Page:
Computational Models can simulate material behaviour during the prototyping/design phase of a manufacturing process thereby saving costly and time-intensive physical tryouts.
Kiranmayi Abburi (PhD), our next pathbreaker, Senior R&D Manager (Manufacturing Intelligence Division) at Hexagon (Hamburg), solves problems regarding manufacturing of metallic and metal-alloy components for industrial applications, through computer algorithms.
Kiranmayi talks to Shyam Krishnamurthy from The Interview Portal about realizing the significance of Computer Aided Engineering in finding relevant and effective solutions to engineering challenges.
For students, Sustainability is one of the major challenges that we are facing globally today. Virtual simulations are reducing material scrap, improving performance and avoiding unwanted failures during service, thus contributing to sustainability and profitability.
Kiranmayi, what were your early years like?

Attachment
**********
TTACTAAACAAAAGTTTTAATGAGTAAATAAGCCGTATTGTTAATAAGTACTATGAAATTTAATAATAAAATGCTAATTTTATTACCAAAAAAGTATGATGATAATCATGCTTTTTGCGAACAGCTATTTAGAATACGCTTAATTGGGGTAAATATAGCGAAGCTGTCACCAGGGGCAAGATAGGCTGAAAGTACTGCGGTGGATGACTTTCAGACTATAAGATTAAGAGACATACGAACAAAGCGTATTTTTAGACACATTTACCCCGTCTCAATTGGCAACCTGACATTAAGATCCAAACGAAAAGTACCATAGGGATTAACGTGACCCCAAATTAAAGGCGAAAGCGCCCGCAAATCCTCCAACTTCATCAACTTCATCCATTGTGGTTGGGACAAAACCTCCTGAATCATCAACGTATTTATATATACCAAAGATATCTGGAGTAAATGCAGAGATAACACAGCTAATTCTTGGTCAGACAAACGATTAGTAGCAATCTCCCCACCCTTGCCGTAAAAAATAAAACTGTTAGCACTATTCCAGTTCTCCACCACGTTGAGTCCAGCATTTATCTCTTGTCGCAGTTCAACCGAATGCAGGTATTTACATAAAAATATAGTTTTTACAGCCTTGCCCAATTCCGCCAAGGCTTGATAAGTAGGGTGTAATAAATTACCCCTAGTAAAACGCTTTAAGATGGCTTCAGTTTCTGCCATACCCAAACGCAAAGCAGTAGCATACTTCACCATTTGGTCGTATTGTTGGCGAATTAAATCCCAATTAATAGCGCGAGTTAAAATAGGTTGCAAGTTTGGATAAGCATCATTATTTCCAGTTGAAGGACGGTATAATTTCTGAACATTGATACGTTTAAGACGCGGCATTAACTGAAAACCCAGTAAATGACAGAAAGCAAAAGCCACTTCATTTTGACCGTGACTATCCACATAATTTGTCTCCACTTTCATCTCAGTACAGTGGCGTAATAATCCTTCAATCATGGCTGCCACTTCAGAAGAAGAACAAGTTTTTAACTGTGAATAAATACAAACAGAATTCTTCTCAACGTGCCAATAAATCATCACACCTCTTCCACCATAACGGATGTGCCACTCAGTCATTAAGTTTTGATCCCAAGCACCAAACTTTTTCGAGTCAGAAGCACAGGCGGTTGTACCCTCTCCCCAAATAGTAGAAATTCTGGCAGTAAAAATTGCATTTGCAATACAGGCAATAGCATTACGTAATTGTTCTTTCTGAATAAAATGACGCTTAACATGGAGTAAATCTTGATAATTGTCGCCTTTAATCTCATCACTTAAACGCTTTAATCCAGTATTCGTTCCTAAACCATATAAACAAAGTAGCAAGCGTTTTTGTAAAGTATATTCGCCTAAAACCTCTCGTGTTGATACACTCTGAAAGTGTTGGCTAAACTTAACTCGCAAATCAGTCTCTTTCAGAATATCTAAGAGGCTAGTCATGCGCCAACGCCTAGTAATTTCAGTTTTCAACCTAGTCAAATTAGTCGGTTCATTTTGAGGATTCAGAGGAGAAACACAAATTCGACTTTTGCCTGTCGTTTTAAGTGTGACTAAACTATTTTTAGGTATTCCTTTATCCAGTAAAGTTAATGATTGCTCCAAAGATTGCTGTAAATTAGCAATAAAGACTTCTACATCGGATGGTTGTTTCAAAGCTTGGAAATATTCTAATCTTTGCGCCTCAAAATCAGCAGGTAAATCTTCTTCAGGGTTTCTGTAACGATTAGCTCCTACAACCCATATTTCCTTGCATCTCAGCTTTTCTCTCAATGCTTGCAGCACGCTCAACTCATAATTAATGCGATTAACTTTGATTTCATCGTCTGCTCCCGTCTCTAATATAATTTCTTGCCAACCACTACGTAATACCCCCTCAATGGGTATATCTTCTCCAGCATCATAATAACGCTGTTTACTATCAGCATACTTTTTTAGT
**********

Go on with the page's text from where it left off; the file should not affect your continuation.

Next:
I was born and raised in the state of Andhra Pradesh. My schooling until graduation happened in Vijayawada city. Growing up as a kid, my maternal grandfather had a great influence on me. He was an English lecturer by vocation and also held a degree in Physics. I come from a family of teachers including my father (higher secondary maths, physics and chemistry), my aunt (English and social sciences) which instilled in me a great thirst for knowledge right from a very young age. I was very interested in maths and physics, especially curious about the universe and the secrets it held.
My mother was instrumental in my pursuit of education. She strongly believed and supported the education of girl children. It is her relentless determination that propelled me towards engineering. I loved understanding, knowing and solving. This led to my doctoral studies at the University of Bristol in the UK.